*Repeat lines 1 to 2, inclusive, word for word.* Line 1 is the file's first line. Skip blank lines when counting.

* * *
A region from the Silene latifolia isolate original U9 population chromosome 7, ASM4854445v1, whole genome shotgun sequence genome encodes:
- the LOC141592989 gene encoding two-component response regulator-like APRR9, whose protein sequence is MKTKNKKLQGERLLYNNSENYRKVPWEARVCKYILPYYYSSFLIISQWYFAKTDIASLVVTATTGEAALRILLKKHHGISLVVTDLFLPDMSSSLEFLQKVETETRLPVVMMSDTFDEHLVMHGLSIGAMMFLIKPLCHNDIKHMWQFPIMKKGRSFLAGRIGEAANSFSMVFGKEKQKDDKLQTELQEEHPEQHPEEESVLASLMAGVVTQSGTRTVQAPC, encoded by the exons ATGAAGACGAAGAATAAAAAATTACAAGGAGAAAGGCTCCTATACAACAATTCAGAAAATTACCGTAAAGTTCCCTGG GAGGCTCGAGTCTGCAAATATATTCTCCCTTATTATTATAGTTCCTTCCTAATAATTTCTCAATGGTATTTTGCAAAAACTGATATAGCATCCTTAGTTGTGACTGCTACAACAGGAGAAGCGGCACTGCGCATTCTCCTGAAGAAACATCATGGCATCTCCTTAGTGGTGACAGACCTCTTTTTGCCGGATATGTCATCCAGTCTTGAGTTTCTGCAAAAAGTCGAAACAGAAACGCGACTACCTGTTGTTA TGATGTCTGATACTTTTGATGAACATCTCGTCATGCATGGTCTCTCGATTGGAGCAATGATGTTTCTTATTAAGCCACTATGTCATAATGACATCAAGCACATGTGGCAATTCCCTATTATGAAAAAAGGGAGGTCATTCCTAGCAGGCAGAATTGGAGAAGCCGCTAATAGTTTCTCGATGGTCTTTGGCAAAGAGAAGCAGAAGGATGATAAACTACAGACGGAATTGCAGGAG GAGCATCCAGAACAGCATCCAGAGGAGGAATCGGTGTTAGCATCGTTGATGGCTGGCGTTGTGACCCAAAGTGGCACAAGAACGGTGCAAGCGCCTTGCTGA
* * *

A region from the Silene latifolia isolate original U9 population chromosome 7, ASM4854445v1, whole genome shotgun sequence genome encodes:
- the LOC141592989 gene encoding two-component response regulator-like APRR9, whose protein sequence is MKTKNKKLQGERLLYNNSENYRKVPWEARVCKYILPYYYSSFLIISQWYFAKTDIASLVVTATTGEAALRILLKKHHGISLVVTDLFLPDMSSSLEFLQKVETETRLPVVMMSDTFDEHLVMHGLSIGAMMFLIKPLCHNDIKHMWQFPIMKKGRSFLAGRIGEAANSFSMVFGKEKQKDDKLQTELQEEHPEQHPEEESVLASLMAGVVTQSGTRTVQAPC, encoded by the exons ATGAAGACGAAGAATAAAAAATTACAAGGAGAAAGGCTCCTATACAACAATTCAGAAAATTACCGTAAAGTTCCCTGG GAGGCTCGAGTCTGCAAATATATTCTCCCTTATTATTATAGTTCCTTCCTAATAATTTCTCAATGGTATTTTGCAAAAACTGATATAGCATCCTTAGTTGTGACTGCTACAACAGGAGAAGCGGCACTGCGCATTCTCCTGAAGAAACATCATGGCATCTCCTTAGTGGTGACAGACCTCTTTTTGCCGGATATGTCATCCAGTCTTGAGTTTCTGCAAAAAGTCGAAACAGAAACGCGACTACCTGTTGTTA TGATGTCTGATACTTTTGATGAACATCTCGTCATGCATGGTCTCTCGATTGGAGCAATGATGTTTCTTATTAAGCCACTATGTCATAATGACATCAAGCACATGTGGCAATTCCCTATTATGAAAAAAGGGAGGTCATTCCTAGCAGGCAGAATTGGAGAAGCCGCTAATAGTTTCTCGATGGTCTTTGGCAAAGAGAAGCAGAAGGATGATAAACTACAGACGGAATTGCAGGAG GAGCATCCAGAACAGCATCCAGAGGAGGAATCGGTGTTAGCATCGTTGATGGCTGGCGTTGTGACCCAAAGTGGCACAAGAACGGTGCAAGCGCCTTGCTGA